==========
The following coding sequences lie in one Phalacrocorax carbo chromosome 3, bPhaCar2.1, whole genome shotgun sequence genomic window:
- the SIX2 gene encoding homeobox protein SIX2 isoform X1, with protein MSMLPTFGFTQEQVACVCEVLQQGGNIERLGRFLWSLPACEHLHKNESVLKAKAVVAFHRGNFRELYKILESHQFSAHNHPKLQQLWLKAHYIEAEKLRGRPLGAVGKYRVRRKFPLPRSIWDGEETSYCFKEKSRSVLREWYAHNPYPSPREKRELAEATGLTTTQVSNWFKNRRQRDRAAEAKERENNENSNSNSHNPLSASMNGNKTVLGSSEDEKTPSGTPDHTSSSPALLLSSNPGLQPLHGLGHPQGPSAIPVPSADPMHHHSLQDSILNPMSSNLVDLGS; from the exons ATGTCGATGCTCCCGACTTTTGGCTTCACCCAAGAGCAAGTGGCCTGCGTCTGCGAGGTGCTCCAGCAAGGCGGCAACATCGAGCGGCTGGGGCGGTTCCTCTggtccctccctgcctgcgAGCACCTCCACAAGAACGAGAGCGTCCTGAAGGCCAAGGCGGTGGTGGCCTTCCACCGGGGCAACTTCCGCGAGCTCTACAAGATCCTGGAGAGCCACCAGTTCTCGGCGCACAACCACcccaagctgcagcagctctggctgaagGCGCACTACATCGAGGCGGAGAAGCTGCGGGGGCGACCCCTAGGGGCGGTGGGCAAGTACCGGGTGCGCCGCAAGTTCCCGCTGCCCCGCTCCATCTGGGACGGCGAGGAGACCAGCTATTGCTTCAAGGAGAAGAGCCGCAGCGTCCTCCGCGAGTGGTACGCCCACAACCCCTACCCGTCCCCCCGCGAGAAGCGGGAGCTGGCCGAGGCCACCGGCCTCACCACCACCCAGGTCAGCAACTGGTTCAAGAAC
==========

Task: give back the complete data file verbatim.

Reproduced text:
The following coding sequences lie in one Phalacrocorax carbo chromosome 3, bPhaCar2.1, whole genome shotgun sequence genomic window:
- the SIX2 gene encoding homeobox protein SIX2 isoform X1, with protein MSMLPTFGFTQEQVACVCEVLQQGGNIERLGRFLWSLPACEHLHKNESVLKAKAVVAFHRGNFRELYKILESHQFSAHNHPKLQQLWLKAHYIEAEKLRGRPLGAVGKYRVRRKFPLPRSIWDGEETSYCFKEKSRSVLREWYAHNPYPSPREKRELAEATGLTTTQVSNWFKNRRQRDRAAEAKERENNENSNSNSHNPLSASMNGNKTVLGSSEDEKTPSGTPDHTSSSPALLLSSNPGLQPLHGLGHPQGPSAIPVPSADPMHHHSLQDSILNPMSSNLVDLGS; from the exons ATGTCGATGCTCCCGACTTTTGGCTTCACCCAAGAGCAAGTGGCCTGCGTCTGCGAGGTGCTCCAGCAAGGCGGCAACATCGAGCGGCTGGGGCGGTTCCTCTggtccctccctgcctgcgAGCACCTCCACAAGAACGAGAGCGTCCTGAAGGCCAAGGCGGTGGTGGCCTTCCACCGGGGCAACTTCCGCGAGCTCTACAAGATCCTGGAGAGCCACCAGTTCTCGGCGCACAACCACcccaagctgcagcagctctggctgaagGCGCACTACATCGAGGCGGAGAAGCTGCGGGGGCGACCCCTAGGGGCGGTGGGCAAGTACCGGGTGCGCCGCAAGTTCCCGCTGCCCCGCTCCATCTGGGACGGCGAGGAGACCAGCTATTGCTTCAAGGAGAAGAGCCGCAGCGTCCTCCGCGAGTGGTACGCCCACAACCCCTACCCGTCCCCCCGCGAGAAGCGGGAGCTGGCCGAGGCCACCGGCCTCACCACCACCCAGGTCAGCAACTGGTTCAAGAAC